Royal Museums for Art and History, Brussels
Luc Delvaux, has a PhD in Egyptology (Université de Strasbourg); he also has an International Certificate in African Archaeology (University of Brussels); he is Curator of the Dynastic and Greco-Roman Egypt collections at the Royal Museums of Art and History, and Scientific Collaborator at the University of Brussels. He is in charge of the epigraphic projects of the Royal Museums of Art and History on the site of Elkab (Upper Egypt). He coordinates the research and publication program on the Egyptian collection of the Royal Museums of Art and History. The main projects in the last year are the study and publication of the antiquities of the Amarna Period, and the development of an innovative technology to digitalize the collection of clay magical statuettes of the Middle Kingdom, through the EES Pionneer Belspo Project, which includes a partnership with the ESAT Laboratory of the KU Leuven, and the Service d’Egyptologie of the Université de Liège.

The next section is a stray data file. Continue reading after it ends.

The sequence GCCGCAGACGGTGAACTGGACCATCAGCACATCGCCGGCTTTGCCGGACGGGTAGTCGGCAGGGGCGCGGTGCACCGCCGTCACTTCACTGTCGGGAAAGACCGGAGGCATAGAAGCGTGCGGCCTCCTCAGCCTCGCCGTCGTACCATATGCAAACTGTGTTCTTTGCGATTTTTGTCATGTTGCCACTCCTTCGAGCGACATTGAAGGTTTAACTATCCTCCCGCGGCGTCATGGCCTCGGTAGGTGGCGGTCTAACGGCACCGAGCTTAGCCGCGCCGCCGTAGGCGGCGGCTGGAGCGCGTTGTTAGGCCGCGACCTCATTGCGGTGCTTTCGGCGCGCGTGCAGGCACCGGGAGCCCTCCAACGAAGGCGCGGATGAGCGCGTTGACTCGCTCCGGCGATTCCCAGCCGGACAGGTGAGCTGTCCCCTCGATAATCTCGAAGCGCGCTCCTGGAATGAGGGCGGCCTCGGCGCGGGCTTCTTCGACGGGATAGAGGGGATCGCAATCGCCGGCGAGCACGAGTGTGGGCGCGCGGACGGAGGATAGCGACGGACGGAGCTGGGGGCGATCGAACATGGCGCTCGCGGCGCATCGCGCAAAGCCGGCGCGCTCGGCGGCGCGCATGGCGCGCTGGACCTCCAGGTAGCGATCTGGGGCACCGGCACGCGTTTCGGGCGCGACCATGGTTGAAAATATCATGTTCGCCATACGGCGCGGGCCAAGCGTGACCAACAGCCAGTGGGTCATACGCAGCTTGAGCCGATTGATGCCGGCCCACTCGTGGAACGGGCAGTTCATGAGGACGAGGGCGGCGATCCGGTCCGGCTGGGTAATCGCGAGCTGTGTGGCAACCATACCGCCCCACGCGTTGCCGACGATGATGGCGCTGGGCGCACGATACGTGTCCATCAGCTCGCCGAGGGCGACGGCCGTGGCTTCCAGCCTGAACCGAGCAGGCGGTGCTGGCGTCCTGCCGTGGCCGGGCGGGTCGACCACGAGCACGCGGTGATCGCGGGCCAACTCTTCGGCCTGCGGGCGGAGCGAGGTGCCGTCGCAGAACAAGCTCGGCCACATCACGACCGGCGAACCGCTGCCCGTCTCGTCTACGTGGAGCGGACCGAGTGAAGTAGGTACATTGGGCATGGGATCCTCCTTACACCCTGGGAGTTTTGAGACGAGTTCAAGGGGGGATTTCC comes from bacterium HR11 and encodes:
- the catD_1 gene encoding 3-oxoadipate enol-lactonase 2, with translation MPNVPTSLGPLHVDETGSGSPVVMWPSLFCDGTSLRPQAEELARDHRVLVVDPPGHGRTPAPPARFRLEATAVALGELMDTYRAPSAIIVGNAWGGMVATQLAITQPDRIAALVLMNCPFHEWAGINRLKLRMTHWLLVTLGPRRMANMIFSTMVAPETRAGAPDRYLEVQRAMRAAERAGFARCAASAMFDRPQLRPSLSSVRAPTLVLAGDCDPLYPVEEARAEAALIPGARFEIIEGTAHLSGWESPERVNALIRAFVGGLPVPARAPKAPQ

Georges Verly is an archaeologist and archeometallurgist in non-ferrous metallic production for ancient Egypt. He is a member since 2013 of the Ayn Soukhna excavation team, a Middle Kingdom metallurgical site on the Red Sea coast. A new methodology of research was developed to cross the data resulting from excavations, from analyses and from experiments. The current domains of researches are: for the Middle Kingdom, the processes of smelting, melting and production of copper tools and, for the New Kingdom and the Late Period, melting processes and lost wax technic.
Royal Museum for Central Africa
Alexandre Livingstone Smith is an archaeologist at the Heritage Service of the Royal Museum for central Africa, Tervuren (since 2010). He holds a PhD in Philosophy and Letters from the Université Libre de Bruxelles (ULB) (2001) and an International Certificate in African Archaeology from the Université Libre de Bruxelles (1991). He is a scientific collaborator of the CReA-Patrimoine at the ULB and Honorary Research fellow of the School of Geography, Archaeology and Environmental studies of the University of Witwatersrand in Johannesburg and a Member of the executive board of the Society of Africanist Archaeologists (SAFA).